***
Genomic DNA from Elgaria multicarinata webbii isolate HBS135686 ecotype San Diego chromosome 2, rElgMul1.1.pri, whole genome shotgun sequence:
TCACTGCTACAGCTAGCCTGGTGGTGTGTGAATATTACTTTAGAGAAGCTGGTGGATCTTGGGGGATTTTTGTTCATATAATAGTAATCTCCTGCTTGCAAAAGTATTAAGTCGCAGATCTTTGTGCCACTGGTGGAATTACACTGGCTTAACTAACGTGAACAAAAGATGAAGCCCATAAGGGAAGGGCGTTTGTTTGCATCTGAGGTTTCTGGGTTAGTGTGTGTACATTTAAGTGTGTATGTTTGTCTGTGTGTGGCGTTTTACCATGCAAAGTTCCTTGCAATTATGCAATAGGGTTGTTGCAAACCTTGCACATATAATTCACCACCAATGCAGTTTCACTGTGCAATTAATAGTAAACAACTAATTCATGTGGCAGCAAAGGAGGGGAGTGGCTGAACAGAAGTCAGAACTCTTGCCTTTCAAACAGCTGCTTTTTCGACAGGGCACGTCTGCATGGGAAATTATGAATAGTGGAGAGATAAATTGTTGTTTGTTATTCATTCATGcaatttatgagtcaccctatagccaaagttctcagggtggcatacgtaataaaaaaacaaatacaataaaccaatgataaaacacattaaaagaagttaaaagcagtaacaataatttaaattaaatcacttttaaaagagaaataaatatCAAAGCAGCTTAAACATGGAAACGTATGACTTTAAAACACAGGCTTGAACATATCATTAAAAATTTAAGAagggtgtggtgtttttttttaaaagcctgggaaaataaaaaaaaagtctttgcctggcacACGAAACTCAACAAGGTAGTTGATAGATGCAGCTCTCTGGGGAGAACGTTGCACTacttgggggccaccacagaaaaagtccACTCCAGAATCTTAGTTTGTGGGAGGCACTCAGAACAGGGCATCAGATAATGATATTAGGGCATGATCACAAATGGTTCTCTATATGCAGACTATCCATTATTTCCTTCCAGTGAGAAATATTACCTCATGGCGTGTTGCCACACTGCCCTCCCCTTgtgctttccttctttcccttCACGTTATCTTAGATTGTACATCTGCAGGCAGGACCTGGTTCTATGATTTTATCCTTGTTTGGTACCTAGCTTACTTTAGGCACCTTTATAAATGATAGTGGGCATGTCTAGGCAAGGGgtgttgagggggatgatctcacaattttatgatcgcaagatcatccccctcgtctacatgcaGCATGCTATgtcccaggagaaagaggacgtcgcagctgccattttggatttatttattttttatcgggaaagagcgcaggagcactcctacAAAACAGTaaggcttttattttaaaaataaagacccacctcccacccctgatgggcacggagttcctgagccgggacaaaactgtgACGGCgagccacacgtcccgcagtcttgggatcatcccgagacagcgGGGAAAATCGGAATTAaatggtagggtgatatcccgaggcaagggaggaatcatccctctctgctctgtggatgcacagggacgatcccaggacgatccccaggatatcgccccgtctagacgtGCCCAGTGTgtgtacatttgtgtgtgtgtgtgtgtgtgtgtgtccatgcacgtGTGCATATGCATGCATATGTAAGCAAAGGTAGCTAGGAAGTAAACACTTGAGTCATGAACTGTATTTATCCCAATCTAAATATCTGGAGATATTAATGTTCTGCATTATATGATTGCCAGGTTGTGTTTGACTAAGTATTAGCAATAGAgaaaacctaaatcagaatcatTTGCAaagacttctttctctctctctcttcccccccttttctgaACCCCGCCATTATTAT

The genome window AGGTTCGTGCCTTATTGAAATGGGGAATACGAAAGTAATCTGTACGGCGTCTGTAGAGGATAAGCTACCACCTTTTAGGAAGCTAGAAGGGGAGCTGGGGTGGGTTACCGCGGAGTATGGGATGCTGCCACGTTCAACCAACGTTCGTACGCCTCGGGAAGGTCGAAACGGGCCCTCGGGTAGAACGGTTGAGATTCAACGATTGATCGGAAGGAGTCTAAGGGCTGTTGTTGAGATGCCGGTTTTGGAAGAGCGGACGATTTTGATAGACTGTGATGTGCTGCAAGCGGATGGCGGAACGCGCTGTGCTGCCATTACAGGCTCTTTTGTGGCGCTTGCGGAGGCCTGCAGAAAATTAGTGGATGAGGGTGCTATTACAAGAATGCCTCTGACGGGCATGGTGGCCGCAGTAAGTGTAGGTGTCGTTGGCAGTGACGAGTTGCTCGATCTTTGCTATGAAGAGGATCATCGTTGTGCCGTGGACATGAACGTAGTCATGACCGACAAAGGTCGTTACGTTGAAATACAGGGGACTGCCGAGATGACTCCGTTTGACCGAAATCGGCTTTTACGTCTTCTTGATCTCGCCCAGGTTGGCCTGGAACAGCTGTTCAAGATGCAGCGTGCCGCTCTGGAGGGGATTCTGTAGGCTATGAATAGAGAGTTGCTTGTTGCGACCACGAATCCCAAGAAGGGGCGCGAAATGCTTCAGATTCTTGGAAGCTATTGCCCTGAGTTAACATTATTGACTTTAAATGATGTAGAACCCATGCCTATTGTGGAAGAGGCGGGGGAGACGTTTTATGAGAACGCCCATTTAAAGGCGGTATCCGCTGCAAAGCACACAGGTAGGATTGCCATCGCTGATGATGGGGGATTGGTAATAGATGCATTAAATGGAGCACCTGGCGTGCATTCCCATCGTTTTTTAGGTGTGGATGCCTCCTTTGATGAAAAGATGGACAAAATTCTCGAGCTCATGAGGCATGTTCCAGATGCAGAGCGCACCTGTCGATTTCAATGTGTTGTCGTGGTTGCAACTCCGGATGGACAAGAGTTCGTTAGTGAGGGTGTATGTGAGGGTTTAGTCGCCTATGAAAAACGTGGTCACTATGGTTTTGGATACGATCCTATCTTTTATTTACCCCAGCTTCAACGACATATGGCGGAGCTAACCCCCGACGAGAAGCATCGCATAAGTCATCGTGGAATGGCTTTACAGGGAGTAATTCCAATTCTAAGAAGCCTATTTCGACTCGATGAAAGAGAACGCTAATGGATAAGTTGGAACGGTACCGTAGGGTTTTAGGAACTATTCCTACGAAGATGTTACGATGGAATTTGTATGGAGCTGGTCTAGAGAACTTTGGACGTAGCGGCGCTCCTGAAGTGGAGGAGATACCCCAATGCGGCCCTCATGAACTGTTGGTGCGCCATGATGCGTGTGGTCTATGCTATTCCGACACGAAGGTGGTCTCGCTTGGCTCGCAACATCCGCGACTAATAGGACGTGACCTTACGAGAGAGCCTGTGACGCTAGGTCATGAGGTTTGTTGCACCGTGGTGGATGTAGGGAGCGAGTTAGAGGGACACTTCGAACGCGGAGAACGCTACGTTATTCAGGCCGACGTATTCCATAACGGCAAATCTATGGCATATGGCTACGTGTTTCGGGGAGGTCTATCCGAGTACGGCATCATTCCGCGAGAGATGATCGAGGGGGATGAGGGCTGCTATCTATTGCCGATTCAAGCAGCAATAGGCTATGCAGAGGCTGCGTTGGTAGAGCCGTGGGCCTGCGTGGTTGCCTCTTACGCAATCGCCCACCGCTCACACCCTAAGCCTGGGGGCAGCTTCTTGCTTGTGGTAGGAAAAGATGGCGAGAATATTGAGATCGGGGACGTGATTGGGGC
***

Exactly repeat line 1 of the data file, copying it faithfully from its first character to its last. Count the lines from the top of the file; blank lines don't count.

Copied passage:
Genomic DNA from Elgaria multicarinata webbii isolate HBS135686 ecotype San Diego chromosome 2, rElgMul1.1.pri, whole genome shotgun sequence: